I love hearing about and learning new investment strategies. Two strategies I have been hearing a lot about these days are House Hacking and Nomad.
These are both strategies to begin or to expand your rental portfolio. The interesting twist here, though, is they both involve being an owner-occupant! This may seem contrary to most folk’s perception of buying or owning investment properties, but there is a very specific reason for doing Owner Occupied Financing.
Advantages Of Buying Owner-Occupied Investment Properties
There are a few distinct advantages of buying investment properties with owner-occupied financing.
- First off, the down payments can be lower. Like a lot lower! If you got an FHA loan, you could put as little as 3.5% down. There are conventional loans that require as little as 5% and I’ve even heard of loans with as little as 3% down. Compare this to investment loans where you typically must put 15% or more down. On a $400,000 purchase, that could be a difference of $48,000! How much faster could you be buying an investment property if you only needed to put $12,000 down instead of taking the time to save up $60,000? How many more properties could you buy, or how many improvements could you make with those savings?
- Owner-occupied financing typically comes with better interest rates. There is usually a 0.5% difference in the interest rate between owner-occupied and investment loans. Over the 30 years of a loan, that could be a substantial difference. If we add in buying down the interest rate at closing with some of the money we saved on the down payment, we could potentially be getting a much better interest rate and look to maximizing the monthly cash flow.
Negatives Of Owner-Occupied Financing
Owner-occupied financing does come with a few negatives. There is the standard one-year occupancy requirement if you’re calling the home your primary residence, and typically mortgage insurance will be required. In terms of the one-year occupancy requirement…beware of the consequences for toeing the line on this requirement., it is not advised! There are some circumstances where you can move out in under one year, like a job transfer to another part of the country, but if you are simply trying to move across the street to get another rental, you could be committing mortgage fraud!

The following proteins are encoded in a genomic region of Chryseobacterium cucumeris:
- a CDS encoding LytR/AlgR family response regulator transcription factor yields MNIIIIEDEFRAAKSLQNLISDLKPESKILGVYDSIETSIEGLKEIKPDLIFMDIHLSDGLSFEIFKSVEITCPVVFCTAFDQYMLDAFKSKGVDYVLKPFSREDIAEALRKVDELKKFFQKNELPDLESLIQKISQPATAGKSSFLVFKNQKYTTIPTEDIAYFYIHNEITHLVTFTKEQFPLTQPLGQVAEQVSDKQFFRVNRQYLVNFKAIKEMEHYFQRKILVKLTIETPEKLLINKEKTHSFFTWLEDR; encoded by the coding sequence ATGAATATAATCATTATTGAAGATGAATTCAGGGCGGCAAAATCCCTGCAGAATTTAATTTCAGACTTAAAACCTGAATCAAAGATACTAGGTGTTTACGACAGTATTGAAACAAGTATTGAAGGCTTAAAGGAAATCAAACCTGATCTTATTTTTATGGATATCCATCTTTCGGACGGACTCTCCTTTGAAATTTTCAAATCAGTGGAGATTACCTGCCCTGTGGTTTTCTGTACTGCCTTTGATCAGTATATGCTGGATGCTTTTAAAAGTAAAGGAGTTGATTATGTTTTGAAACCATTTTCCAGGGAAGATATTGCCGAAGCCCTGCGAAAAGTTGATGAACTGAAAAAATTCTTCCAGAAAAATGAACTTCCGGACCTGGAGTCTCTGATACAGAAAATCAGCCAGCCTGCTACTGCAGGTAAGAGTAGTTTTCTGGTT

Related to mortgage insurance, lenders will require mortgage insurance if they are over 80% loan-to-value (LTV). Mortgage insurance is insurance that protects the lender, but of course you, the borrower, will have to pay for it. If the lender is over 80% LTV, that means the borrower would be putting less than 20% down. Understandably, to maximize this strategy, you will most likely be putting less than 20% down, so always consider this extra expense with running your numbers and calculating the monthly mortgage payment and your cash flow.
What Is House Hacking?
House Hacking generally refers to the concept of buying real estate, living in the property, and having roommates/tenants that pay you rent. This concept of others paying rent in the same house you are living in can be a great way to live for free or to reduce your monthly expenses.
This can take many different shapes and styles. The most prolific might be the strategy of buying a multi-unit, like a duplex, triplex or four-plex, living in one unit and renting out the others. The other variations of house hacking include:
- Buying a single-family home and renting out the bedrooms.
- Owning any type of real estate and renting out the garages.
- AirBNB’ing the property when you are not home.
- AirBNB’ing the rooms in the property.
- Taking a multi-generational approach by having your parents, kids, grandparents, in-laws, etc., live with you and chip in on the mortgage and monthly expenses.
Benefits Of House Hacking